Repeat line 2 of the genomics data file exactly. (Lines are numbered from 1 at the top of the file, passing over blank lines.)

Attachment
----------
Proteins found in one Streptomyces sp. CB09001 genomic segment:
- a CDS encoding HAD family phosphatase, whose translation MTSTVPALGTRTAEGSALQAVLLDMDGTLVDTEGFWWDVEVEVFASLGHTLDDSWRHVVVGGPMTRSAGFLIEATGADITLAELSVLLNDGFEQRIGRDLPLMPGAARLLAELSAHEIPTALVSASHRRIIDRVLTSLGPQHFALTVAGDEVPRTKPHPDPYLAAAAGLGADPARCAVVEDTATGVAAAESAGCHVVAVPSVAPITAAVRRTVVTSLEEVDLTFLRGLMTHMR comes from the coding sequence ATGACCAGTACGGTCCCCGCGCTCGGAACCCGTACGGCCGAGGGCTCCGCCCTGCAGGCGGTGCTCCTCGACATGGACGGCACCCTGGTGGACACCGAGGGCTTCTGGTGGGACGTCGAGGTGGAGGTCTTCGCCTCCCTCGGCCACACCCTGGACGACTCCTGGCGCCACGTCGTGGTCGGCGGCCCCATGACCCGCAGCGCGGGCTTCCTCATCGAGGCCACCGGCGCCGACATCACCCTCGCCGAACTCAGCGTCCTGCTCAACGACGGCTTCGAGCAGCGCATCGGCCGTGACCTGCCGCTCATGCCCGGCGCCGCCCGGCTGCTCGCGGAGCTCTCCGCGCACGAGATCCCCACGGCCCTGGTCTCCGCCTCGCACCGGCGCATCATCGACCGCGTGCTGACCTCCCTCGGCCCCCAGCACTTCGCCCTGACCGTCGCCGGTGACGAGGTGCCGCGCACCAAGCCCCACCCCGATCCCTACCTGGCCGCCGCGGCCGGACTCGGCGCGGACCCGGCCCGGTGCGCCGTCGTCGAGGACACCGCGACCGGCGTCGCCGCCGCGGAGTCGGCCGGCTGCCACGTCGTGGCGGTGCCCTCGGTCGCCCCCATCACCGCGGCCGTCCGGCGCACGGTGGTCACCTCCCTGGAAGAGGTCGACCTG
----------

- a CDS encoding HAD family phosphatase, whose translation MTSTVPALGTRTAEGSALQAVLLDMDGTLVDTEGFWWDVEVEVFASLGHTLDDSWRHVVVGGPMTRSAGFLIEATGADITLAELSVLLNDGFEQRIGRDLPLMPGAARLLAELSAHEIPTALVSASHRRIIDRVLTSLGPQHFALTVAGDEVPRTKPHPDPYLAAAAGLGADPARCAVVEDTATGVAAAESAGCHVVAVPSVAPITAAVRRTVVTSLEEVDLTFLRGLMTHMR comes from the coding sequence ATGACCAGTACGGTCCCCGCGCTCGGAACCCGTACGGCCGAGGGCTCCGCCCTGCAGGCGGTGCTCCTCGACATGGACGGCACCCTGGTGGACACCGAGGGCTTCTGGTGGGACGTCGAGGTGGAGGTCTTCGCCTCCCTCGGCCACACCCTGGACGACTCCTGGCGCCACGTCGTGGTCGGCGGCCCCATGACCCGCAGCGCGGGCTTCCTCATCGAGGCCACCGGCGCCGACATCACCCTCGCCGAACTCAGCGTCCTGCTCAACGACGGCTTCGAGCAGCGCATCGGCCGTGACCTGCCGCTCATGCCCGGCGCCGCCCGGCTGCTCGCGGAGCTCTCCGCGCACGAGATCCCCACGGCCCTGGTCTCCGCCTCGCACCGGCGCATCATCGACCGCGTGCTGACCTCCCTCGGCCCCCAGCACTTCGCCCTGACCGTCGCCGGTGACGAGGTGCCGCGCACCAAGCCCCACCCCGATCCCTACCTGGCCGCCGCGGCCGGACTCGGCGCGGACCCGGCCCGGTGCGCCGTCGTCGAGGACACCGCGACCGGCGTCGCCGCCGCGGAGTCGGCCGGCTGCCACGTCGTGGCGGTGCCCTCGGTCGCCCCCATCACCGCGGCCGTCCGGCGCACGGTGGTCACCTCCCTGGAAGAGGTCGACCTG